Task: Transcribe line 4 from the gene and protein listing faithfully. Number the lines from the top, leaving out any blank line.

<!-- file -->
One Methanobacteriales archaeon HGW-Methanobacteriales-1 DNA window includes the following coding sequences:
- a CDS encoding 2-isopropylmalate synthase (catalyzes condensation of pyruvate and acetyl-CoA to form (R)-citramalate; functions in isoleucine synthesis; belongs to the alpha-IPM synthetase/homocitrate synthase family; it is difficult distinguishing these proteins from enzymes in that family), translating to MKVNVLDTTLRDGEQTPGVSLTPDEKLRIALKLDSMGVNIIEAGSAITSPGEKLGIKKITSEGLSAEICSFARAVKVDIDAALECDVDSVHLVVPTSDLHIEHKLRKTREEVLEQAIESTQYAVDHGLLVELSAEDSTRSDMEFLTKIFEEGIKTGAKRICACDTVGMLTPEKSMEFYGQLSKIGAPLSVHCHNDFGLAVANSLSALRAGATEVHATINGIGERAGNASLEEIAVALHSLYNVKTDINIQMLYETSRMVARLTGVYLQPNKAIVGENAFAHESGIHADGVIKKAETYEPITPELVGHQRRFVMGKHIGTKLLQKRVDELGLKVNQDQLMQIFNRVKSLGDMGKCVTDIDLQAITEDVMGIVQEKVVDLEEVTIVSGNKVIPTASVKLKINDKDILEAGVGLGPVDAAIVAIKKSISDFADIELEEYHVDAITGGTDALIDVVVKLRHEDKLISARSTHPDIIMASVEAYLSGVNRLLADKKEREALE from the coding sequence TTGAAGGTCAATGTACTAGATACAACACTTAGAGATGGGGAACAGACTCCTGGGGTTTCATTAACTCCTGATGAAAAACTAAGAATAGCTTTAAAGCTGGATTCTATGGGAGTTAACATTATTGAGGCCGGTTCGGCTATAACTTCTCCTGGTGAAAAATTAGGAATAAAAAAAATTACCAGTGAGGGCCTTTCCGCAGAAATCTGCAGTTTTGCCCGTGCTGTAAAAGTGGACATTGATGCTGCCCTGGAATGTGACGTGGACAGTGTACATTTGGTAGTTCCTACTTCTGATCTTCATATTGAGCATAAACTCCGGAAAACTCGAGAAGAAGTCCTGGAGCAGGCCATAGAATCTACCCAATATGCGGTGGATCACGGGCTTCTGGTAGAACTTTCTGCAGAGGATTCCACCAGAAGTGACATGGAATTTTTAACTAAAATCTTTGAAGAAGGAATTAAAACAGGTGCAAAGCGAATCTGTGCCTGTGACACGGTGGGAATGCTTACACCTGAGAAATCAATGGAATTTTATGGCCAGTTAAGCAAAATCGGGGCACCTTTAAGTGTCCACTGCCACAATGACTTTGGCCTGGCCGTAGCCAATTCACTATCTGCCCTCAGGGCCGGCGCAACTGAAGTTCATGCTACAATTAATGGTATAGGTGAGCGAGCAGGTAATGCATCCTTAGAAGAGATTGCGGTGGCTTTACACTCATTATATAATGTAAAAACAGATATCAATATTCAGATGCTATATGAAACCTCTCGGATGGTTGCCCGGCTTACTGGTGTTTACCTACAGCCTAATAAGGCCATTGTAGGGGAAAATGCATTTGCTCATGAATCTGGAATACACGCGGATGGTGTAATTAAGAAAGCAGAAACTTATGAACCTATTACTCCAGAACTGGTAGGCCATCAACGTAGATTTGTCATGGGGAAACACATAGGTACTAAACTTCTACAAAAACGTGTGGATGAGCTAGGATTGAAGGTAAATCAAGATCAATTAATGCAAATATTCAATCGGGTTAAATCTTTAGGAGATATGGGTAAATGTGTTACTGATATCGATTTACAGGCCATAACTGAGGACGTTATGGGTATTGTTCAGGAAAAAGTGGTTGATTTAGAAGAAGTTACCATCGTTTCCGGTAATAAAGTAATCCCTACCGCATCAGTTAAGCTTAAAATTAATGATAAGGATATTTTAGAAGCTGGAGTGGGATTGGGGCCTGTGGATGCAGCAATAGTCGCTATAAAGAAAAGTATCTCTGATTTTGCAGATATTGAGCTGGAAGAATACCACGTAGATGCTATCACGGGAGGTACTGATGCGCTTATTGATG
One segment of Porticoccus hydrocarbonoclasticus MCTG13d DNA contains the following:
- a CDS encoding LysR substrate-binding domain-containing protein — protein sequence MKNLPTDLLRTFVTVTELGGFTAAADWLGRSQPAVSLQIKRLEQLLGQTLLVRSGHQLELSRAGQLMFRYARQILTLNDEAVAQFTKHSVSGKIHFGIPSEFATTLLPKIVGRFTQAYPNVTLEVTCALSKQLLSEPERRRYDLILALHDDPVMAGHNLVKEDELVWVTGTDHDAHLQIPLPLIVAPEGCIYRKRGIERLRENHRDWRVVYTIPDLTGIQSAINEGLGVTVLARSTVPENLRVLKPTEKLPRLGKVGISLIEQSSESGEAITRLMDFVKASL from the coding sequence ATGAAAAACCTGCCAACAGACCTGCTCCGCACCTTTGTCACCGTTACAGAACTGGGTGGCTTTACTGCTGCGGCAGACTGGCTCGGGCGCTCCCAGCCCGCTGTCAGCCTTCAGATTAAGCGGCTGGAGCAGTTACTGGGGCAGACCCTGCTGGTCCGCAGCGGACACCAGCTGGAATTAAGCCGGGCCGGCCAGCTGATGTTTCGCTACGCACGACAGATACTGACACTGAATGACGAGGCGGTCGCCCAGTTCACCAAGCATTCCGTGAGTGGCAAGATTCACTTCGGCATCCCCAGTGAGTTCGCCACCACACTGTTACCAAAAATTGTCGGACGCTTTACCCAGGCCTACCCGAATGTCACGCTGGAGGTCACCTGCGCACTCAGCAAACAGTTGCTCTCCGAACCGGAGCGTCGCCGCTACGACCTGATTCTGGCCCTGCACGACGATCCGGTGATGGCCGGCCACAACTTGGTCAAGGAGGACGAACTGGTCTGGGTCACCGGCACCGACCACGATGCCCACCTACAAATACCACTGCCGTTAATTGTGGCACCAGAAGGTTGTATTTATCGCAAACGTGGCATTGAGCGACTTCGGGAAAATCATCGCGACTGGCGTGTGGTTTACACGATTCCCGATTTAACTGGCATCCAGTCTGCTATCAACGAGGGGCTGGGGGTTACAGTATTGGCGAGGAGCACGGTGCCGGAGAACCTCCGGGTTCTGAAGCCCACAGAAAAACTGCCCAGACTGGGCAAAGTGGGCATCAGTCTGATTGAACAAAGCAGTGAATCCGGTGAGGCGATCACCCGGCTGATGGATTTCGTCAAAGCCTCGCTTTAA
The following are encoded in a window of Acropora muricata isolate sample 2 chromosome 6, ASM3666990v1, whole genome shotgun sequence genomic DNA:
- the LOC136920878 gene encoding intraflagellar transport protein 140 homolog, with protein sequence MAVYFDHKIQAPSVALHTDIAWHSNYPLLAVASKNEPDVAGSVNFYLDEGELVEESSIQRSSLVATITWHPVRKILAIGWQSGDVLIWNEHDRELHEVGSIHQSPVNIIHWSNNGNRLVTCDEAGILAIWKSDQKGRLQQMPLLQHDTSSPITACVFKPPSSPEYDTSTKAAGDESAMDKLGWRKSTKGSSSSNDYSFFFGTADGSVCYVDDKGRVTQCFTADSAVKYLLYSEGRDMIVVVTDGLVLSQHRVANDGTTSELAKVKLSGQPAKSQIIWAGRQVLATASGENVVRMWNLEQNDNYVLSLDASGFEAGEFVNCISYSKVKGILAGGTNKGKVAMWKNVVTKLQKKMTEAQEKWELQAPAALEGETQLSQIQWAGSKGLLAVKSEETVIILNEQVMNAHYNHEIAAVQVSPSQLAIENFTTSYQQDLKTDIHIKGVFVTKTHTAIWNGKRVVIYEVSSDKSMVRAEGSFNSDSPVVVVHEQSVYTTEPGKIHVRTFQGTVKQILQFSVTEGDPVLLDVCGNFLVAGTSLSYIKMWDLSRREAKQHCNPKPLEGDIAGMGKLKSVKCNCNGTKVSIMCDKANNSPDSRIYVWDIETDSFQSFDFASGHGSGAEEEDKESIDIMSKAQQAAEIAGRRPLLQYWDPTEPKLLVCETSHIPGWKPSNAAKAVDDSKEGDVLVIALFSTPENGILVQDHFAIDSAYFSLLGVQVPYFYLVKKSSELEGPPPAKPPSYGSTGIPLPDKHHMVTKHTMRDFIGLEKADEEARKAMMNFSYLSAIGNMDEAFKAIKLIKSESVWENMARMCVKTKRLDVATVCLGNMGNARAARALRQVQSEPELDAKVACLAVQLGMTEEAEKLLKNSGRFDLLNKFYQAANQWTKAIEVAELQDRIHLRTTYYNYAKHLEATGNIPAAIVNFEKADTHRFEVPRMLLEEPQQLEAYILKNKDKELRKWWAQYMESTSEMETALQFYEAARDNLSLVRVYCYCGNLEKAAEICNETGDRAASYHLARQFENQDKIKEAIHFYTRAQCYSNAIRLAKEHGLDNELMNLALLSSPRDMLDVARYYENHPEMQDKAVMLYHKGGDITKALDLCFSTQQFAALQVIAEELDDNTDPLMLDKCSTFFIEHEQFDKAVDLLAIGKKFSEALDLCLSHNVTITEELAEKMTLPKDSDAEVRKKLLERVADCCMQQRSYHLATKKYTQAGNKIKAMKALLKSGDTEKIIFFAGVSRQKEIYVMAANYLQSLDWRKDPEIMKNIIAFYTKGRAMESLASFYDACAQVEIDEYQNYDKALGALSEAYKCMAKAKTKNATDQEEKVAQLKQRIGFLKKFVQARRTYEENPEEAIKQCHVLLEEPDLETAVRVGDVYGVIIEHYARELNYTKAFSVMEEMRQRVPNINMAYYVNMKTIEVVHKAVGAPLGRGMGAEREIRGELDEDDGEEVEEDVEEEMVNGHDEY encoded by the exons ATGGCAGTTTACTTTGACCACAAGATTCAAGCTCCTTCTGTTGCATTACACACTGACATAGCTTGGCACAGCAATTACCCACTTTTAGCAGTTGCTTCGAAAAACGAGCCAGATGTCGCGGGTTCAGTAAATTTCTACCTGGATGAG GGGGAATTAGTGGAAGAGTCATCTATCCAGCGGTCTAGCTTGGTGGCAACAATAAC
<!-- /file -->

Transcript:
- a CDS encoding LysR substrate-binding domain-containing protein — protein sequence MKNLPTDLLRTFVTVTELGGFTAAADWLGRSQPAVSLQIKRLEQLLGQTLLVRSGHQLELSRAGQLMFRYARQILTLNDEAVAQFTKHSVSGKIHFGIPSEFATTLLPKIVGRFTQAYPNVTLEVTCALSKQLLSEPERRRYDLILALHDDPVMAGHNLVKEDELVWVTGTDHDAHLQIPLPLIVAPEGCIYRKRGIERLRENHRDWRVVYTIPDLTGIQSAINEGLGVTVLARSTVPENLRVLKPTEKLPRLGKVGISLIEQSSESGEAITRLMDFVKASL from the coding sequence ATGAAAAACCTGCCAACAGACCTGCTCCGCACCTTTGTCACCGTTACAGAACTGGGTGGCTTTACTGCTGCGGCAGACTGGCTCGGGCGCTCCCAGCCCGCTGTCAGCCTTCAGATTAAGCGGCTGGAGCAGTTACTGGGGCAGACCCTGCTGGTCCGCAGCGGACACCAGCTGGAATTAAGCCGGGCCGGCCAGCTGATGTTTCGCTACGCACGACAGATACTGACACTGAATGACGAGGCGGTCGCCCAGTTCACCAAGCATTCCGTGAGTGGCAAGATTCACTTCGGCATCCCCAGTGAGTTCGCCACCACACTGTTACCAAAAATTGTCGGACGCTTTACCCAGGCCTACCCGAATGTCACGCTGGAGGTCACCTGCGCACTCAGCAAACAGTTGCTCTCCGAACCGGAGCGTCGCCGCTACGACCTGATTCTGGCCCTGCACGACGATCCGGTGATGGCCGGCCACAACTTGGTCAAGGAGGACGAACTGGTCTGGGTCACCGGCACCGACCACGATGCCCACCTACAAATACCACTGCCGTTAATTGTGGCACCAGAAGGTTGTATTTATCGCAAACGTGGCATTGAGCGACTTCGGGAAAATCATCGCGACTGGCGTGTGGTTTACACGATTCCCGATTTAACTGGCATCCAGTCTGCTATCAACGAGGGGCTGGGGGTTACAGTATTGGCGAGGAGCACGGTGCCGGAGAACCTCCGGGTTCTGAAGCCCACAGAAAAACTGCCCAGACTGGGCAAAGTGGGCATCAGTCTGATTGAACAAAGCAGTGAATCCGGTGAGGCGATCACCCGGCTGATGGATTTCGTCAAAGCCTCGCTTTAA